This page compares the different storage solutions that are available to your Compute Engine instances.
If you are not sure which option to use, the most common solution is to add a persistent disk to your instance.
By default, each Compute Engine instance has a single root persistent disk that contains the operating system. When your applications require additional storage space, you can add one or more additional storage options to your instance.
|Persistent disks||Local SSDs||Cloud Storage buckets||RAM disks|
|Storage type||Efficient and reliable file storage||High-performance file storage||Affordable object storage||In-memory file storage|
|Price per GB/month||$0.04 - $0.17||$0.218||$0.01 - $0.026||$3.37 - $3.71|
|Maximum space per instance||64 TB||3 TB||Almost infinite||208 GB|
|Scope of access||Zone||Instance||Global||Instance|
|Encryption at rest||Yes||Yes||Yes||N/A|
|Custom encryption keys||Yes||No||Yes||No|
|Machine type support||All machine types||Most machine types||All machine types||All machine types|
|Zone availability||All zones||All zones||All zones||All zones|
|Add a persistent disk||Add a local SSD||Connect a bucket||Mount a RAM disk|
Persistent disks are durable storage devices that function similarly to the physical disks in a desktop or a server. Compute Engine manages the hardware behind these devices to ensure data redundancy and optimize performance for you.
Persistent disks are located independently from your virtual machine instances, so you can detach or move persistent disks to keep your data even after you delete your instances. Persistent disk performance scales automatically with size, so you can resize your existing persistent disks or add more persistent disks to an instance to meet your performance and capacity requirements.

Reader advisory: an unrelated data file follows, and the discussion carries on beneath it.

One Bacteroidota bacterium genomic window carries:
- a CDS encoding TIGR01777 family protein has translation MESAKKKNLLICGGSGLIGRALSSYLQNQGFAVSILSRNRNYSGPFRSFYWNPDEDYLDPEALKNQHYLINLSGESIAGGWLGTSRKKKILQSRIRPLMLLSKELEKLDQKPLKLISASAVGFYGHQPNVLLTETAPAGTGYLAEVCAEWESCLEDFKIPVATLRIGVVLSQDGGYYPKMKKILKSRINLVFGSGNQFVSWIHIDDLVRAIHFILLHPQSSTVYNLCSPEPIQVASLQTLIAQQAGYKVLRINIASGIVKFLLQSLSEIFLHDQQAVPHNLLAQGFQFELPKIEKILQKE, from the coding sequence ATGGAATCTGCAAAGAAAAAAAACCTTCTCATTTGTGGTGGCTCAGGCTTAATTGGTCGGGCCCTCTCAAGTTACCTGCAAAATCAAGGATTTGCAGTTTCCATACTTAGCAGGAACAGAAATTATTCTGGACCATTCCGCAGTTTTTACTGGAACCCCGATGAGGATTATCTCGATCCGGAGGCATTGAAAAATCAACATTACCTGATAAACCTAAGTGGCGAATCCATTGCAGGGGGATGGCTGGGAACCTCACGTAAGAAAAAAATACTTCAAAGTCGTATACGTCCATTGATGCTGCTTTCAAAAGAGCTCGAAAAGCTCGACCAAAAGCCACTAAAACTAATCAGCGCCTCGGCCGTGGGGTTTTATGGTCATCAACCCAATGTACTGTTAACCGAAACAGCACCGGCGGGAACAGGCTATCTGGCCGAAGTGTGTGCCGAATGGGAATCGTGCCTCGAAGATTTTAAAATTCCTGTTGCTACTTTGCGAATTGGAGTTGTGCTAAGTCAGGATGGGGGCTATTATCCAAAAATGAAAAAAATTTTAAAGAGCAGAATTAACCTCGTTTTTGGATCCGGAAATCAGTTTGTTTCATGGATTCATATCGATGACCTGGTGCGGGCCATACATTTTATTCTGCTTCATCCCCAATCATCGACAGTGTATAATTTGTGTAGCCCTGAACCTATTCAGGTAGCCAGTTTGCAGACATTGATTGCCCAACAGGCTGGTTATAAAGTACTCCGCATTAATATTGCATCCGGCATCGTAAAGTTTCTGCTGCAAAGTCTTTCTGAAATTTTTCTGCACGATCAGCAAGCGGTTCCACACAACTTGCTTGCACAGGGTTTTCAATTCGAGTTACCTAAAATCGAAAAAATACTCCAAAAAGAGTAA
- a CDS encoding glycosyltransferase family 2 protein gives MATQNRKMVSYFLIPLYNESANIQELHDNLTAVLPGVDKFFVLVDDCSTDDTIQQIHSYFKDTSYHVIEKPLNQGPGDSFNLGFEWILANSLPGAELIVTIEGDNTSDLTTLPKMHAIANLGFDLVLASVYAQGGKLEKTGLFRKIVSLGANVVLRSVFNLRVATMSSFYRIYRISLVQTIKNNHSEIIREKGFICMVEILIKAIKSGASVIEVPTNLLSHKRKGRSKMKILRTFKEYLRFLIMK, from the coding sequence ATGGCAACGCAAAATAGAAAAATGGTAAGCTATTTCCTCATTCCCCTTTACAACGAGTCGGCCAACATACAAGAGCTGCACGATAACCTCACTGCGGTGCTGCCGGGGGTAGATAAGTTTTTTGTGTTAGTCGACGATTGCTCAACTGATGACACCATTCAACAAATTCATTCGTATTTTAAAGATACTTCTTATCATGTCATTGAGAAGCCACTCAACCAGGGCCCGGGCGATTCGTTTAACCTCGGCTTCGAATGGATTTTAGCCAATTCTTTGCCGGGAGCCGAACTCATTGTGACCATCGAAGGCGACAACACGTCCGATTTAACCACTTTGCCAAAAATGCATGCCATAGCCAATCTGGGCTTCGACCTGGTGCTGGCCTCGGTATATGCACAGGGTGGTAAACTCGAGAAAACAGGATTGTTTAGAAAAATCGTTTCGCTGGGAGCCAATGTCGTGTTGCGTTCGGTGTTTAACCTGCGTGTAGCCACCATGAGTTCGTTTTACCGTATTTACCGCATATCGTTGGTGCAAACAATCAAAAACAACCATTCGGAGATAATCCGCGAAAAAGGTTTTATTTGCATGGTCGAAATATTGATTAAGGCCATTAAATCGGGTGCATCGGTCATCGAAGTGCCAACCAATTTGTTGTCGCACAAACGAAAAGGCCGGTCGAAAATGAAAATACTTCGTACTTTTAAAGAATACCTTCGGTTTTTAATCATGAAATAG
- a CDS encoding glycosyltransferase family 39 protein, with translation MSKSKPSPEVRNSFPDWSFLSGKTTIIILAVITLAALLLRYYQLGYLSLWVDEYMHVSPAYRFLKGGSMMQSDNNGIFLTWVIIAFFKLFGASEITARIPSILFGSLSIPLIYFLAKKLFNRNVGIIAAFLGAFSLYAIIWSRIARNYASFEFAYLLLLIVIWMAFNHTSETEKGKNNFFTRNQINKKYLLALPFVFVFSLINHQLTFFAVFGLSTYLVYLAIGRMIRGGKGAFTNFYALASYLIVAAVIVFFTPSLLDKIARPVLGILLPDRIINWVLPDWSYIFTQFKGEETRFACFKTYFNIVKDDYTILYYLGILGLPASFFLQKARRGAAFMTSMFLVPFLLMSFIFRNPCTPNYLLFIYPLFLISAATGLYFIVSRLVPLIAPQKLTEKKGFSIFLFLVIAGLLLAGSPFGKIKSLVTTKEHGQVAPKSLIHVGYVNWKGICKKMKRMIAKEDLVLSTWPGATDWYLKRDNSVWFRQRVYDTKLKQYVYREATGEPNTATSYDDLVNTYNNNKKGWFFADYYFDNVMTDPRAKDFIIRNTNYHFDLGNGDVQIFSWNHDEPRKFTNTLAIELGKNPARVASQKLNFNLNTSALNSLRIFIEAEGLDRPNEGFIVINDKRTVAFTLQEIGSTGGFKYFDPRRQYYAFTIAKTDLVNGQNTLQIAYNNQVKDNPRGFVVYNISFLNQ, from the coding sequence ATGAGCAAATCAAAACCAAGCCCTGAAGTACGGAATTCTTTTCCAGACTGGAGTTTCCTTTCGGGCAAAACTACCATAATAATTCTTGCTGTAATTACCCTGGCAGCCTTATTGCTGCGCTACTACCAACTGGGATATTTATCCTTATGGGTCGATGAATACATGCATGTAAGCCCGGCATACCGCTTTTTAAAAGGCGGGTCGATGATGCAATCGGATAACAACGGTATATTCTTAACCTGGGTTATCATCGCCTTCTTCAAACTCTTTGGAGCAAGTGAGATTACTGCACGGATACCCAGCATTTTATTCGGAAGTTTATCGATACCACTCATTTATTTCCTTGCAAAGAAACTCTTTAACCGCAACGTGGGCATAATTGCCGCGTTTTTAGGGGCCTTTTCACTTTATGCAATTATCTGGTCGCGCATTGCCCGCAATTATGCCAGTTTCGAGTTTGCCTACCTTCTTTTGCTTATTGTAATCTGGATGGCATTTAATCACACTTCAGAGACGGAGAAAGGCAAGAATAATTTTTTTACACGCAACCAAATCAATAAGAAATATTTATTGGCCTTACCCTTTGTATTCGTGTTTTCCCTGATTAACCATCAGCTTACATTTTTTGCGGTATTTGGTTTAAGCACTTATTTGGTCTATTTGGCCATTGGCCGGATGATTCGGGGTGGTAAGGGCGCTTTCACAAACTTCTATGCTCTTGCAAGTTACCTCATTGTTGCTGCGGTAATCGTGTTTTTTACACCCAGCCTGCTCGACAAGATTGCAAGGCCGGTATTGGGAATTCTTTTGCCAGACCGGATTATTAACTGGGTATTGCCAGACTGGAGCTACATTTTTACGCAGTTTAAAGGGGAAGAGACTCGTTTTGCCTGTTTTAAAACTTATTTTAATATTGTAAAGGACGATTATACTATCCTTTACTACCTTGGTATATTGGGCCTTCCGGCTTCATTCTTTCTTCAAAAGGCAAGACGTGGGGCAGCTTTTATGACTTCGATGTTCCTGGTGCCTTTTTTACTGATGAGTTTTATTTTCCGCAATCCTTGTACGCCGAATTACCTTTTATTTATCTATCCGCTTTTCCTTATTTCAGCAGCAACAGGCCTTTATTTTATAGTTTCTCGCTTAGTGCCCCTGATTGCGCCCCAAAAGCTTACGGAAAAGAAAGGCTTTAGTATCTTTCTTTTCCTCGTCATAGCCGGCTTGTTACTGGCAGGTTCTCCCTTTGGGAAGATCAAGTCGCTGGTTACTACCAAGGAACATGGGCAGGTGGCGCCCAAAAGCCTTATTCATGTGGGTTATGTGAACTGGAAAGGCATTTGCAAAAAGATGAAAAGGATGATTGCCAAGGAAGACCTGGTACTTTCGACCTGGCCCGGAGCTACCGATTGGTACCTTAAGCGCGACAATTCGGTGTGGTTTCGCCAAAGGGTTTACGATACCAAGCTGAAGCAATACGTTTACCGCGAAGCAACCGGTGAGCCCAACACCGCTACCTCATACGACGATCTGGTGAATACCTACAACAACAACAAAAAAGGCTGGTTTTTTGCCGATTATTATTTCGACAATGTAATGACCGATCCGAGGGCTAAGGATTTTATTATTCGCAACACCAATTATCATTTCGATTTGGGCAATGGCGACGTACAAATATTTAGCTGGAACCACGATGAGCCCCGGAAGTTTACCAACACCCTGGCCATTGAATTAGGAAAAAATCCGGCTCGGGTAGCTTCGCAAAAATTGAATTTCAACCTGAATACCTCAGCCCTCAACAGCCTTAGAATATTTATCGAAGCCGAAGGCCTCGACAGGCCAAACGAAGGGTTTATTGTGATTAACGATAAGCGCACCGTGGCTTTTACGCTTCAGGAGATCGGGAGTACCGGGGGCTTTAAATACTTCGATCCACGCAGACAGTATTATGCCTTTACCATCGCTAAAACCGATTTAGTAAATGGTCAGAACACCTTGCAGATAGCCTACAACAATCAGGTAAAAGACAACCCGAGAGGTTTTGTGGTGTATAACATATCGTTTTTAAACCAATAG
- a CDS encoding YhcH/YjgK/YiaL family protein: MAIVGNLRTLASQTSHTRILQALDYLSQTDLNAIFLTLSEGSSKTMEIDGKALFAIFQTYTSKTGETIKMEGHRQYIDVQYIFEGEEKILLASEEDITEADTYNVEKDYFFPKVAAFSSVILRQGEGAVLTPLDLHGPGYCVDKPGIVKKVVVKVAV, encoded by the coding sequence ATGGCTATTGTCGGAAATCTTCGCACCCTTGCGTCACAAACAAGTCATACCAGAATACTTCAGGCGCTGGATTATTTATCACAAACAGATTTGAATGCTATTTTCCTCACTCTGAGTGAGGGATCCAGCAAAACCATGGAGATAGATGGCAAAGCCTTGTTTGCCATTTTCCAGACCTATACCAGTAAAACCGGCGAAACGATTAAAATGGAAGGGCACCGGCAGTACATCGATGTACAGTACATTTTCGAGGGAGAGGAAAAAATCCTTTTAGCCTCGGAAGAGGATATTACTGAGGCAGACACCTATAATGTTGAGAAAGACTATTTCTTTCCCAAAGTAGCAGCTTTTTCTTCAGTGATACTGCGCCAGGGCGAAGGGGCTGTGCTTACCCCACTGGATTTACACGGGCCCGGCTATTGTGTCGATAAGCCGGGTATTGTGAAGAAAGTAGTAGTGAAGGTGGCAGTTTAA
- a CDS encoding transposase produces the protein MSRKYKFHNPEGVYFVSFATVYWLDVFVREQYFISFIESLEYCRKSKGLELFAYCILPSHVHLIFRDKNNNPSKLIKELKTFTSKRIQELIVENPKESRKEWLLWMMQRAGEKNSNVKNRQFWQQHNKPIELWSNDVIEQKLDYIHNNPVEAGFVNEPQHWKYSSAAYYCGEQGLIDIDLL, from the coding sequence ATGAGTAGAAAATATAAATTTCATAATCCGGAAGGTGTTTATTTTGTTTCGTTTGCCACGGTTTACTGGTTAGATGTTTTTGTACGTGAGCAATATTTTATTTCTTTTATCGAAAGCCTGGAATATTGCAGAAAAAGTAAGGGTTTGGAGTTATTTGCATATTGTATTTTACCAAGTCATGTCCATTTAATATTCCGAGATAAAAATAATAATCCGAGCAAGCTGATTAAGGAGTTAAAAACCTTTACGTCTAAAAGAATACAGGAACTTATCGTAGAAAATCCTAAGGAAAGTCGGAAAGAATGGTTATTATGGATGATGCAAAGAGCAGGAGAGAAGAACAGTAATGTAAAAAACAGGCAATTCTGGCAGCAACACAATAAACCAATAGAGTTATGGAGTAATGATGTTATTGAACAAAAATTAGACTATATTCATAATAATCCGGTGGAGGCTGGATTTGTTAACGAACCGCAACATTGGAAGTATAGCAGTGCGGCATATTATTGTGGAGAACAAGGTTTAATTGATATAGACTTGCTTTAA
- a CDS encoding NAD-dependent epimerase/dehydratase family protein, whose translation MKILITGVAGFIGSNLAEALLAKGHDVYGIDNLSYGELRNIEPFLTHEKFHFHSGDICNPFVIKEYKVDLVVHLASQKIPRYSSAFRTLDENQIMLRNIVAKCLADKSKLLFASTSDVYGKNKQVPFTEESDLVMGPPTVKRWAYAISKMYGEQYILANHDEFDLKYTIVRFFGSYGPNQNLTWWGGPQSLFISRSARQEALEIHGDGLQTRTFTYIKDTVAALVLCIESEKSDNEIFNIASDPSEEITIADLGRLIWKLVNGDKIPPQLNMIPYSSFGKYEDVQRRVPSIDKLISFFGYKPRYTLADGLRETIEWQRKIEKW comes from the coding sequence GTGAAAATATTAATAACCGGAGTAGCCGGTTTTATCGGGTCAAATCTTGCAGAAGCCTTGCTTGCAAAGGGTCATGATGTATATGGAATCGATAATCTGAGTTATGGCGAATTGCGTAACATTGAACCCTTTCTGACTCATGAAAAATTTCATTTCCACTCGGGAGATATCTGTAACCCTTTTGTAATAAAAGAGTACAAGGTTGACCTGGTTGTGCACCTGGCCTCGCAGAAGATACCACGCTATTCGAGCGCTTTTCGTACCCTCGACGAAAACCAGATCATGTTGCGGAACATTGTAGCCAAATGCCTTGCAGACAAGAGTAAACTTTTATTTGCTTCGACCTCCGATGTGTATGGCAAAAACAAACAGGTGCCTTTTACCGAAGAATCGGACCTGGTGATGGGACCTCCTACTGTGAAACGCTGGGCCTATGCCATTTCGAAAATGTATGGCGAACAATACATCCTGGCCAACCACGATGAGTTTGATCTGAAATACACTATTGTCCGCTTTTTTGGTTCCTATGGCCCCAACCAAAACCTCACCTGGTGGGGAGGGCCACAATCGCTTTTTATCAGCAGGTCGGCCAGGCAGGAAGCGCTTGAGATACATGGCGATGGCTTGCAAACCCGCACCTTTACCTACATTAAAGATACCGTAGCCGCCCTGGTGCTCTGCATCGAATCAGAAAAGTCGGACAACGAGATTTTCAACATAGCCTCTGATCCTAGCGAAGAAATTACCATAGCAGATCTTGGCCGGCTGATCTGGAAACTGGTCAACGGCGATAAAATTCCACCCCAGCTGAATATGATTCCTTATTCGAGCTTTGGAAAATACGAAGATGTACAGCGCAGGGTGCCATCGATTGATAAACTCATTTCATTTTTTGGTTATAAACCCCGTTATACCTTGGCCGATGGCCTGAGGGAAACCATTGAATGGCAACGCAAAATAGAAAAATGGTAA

Add a persistent disk to your instance when you need reliable and affordable storage with consistent performance characteristics.
Ease of use
Compute Engine handles most disk management tasks for you so that you do not need to deal with partitioning, redundant disk arrays, or subvolume management. You can apply these practices to your persistent disks if you want, but you can save time and get the best performance if you format your persistent disks with a single file system and no partition tables. If you need to separate your data into multiple unique volumes, create additional disks rather than dividing your existing disks into multiple partitions.
Persistent disks are available as either standard hard disk drives (HDD) or solid-state drives (SSD). Standard HDD persistent disks are efficient and economical for handling sequential read/write operations, but are not optimized to handle high rates of random input/output operations per second (IOPS). If your applications require high rates of random IOPS, use SSD persistent disks.
Compute Engine optimizes performance and scaling on persistent disks automatically. You do not need to stripe multiple disks together or pre-warm disks to get the best performance. When you need more disk space or better performance, simply resize your disks to add more space, throughput, and IOPS capacity.
Performance on persistent disks is predictable and scales linearly. See Optimizing Persistent Disk and Local SSD Performance for more information about performance scaling limits and optimization.
Each persistent disk write operation contributes to the cumulative network egress traffic for your instance. This means that persistent disk write operations are capped by the network egress cap for your instance.
Persistent disks have built-in redundancy to protect your data against equipment failure and to ensure data availability through datacenter maintenance events. Checksums are calculated for all persistent disk operations so we can ensure that what you read is what you wrote.